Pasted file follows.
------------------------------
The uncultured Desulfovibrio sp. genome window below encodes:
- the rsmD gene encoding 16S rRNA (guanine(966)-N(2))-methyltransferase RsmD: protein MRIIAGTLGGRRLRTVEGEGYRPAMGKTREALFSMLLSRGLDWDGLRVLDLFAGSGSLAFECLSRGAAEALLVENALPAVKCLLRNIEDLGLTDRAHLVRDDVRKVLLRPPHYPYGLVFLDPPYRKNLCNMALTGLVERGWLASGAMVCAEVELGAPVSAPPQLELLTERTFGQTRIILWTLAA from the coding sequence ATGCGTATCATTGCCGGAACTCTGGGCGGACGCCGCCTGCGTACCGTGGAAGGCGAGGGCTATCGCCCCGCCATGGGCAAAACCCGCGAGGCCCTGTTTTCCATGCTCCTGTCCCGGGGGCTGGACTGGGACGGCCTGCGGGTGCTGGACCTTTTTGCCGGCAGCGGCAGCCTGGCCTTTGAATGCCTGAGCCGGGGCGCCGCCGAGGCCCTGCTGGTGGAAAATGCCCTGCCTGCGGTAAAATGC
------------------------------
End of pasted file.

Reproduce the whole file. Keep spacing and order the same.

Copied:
The uncultured Desulfovibrio sp. genome window below encodes:
- the rsmD gene encoding 16S rRNA (guanine(966)-N(2))-methyltransferase RsmD: protein MRIIAGTLGGRRLRTVEGEGYRPAMGKTREALFSMLLSRGLDWDGLRVLDLFAGSGSLAFECLSRGAAEALLVENALPAVKCLLRNIEDLGLTDRAHLVRDDVRKVLLRPPHYPYGLVFLDPPYRKNLCNMALTGLVERGWLASGAMVCAEVELGAPVSAPPQLELLTERTFGQTRIILWTLAA from the coding sequence ATGCGTATCATTGCCGGAACTCTGGGCGGACGCCGCCTGCGTACCGTGGAAGGCGAGGGCTATCGCCCCGCCATGGGCAAAACCCGCGAGGCCCTGTTTTCCATGCTCCTGTCCCGGGGGCTGGACTGGGACGGCCTGCGGGTGCTGGACCTTTTTGCCGGCAGCGGCAGCCTGGCCTTTGAATGCCTGAGCCGGGGCGCCGCCGAGGCCCTGCTGGTGGAAAATGCCCTGCCTGCGGTAAAATGC